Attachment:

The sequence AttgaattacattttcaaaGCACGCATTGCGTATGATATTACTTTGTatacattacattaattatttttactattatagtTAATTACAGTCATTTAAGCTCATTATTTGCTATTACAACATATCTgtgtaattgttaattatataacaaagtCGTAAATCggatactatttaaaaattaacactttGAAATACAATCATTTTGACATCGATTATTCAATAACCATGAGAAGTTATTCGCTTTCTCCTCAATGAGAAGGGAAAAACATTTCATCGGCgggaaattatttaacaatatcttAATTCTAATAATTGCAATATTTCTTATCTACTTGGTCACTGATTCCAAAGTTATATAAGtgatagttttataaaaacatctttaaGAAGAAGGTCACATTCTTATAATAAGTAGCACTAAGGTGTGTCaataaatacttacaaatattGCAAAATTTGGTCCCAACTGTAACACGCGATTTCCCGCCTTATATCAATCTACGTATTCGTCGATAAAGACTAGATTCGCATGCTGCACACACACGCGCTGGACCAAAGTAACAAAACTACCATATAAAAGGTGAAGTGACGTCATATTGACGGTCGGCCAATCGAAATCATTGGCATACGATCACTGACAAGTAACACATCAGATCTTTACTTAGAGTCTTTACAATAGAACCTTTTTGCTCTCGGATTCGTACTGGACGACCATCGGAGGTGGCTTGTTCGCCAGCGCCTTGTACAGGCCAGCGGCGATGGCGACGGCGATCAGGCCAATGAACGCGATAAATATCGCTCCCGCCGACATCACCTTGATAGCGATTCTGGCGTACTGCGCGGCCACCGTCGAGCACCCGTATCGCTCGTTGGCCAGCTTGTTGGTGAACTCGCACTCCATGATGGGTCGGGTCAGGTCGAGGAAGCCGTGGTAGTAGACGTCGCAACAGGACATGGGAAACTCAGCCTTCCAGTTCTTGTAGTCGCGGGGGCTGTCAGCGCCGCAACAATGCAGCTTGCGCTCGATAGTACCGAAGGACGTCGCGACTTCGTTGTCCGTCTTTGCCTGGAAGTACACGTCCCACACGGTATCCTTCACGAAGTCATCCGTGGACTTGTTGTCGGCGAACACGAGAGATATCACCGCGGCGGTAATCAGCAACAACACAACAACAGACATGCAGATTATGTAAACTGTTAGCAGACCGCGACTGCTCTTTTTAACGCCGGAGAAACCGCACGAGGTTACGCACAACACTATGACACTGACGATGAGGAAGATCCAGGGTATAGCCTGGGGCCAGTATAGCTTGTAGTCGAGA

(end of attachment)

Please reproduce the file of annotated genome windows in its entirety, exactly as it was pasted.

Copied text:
The sequence AttgaattacattttcaaaGCACGCATTGCGTATGATATTACTTTGTatacattacattaattatttttactattatagtTAATTACAGTCATTTAAGCTCATTATTTGCTATTACAACATATCTgtgtaattgttaattatataacaaagtCGTAAATCggatactatttaaaaattaacactttGAAATACAATCATTTTGACATCGATTATTCAATAACCATGAGAAGTTATTCGCTTTCTCCTCAATGAGAAGGGAAAAACATTTCATCGGCgggaaattatttaacaatatcttAATTCTAATAATTGCAATATTTCTTATCTACTTGGTCACTGATTCCAAAGTTATATAAGtgatagttttataaaaacatctttaaGAAGAAGGTCACATTCTTATAATAAGTAGCACTAAGGTGTGTCaataaatacttacaaatattGCAAAATTTGGTCCCAACTGTAACACGCGATTTCCCGCCTTATATCAATCTACGTATTCGTCGATAAAGACTAGATTCGCATGCTGCACACACACGCGCTGGACCAAAGTAACAAAACTACCATATAAAAGGTGAAGTGACGTCATATTGACGGTCGGCCAATCGAAATCATTGGCATACGATCACTGACAAGTAACACATCAGATCTTTACTTAGAGTCTTTACAATAGAACCTTTTTGCTCTCGGATTCGTACTGGACGACCATCGGAGGTGGCTTGTTCGCCAGCGCCTTGTACAGGCCAGCGGCGATGGCGACGGCGATCAGGCCAATGAACGCGATAAATATCGCTCCCGCCGACATCACCTTGATAGCGATTCTGGCGTACTGCGCGGCCACCGTCGAGCACCCGTATCGCTCGTTGGCCAGCTTGTTGGTGAACTCGCACTCCATGATGGGTCGGGTCAGGTCGAGGAAGCCGTGGTAGTAGACGTCGCAACAGGACATGGGAAACTCAGCCTTCCAGTTCTTGTAGTCGCGGGGGCTGTCAGCGCCGCAACAATGCAGCTTGCGCTCGATAGTACCGAAGGACGTCGCGACTTCGTTGTCCGTCTTTGCCTGGAAGTACACGTCCCACACGGTATCCTTCACGAAGTCATCCGTGGACTTGTTGTCGGCGAACACGAGAGATATCACCGCGGCGGTAATCAGCAACAACACAACAACAGACATGCAGATTATGTAAACTGTTAGCAGACCGCGACTGCTCTTTTTAACGCCGGAGAAACCGCACGAGGTTACGCACAACACTATGACACTGACGATGAGGAAGATCCAGGGTATAGCCTGGGGCCAGTATAGCTTGTAGTCGAGA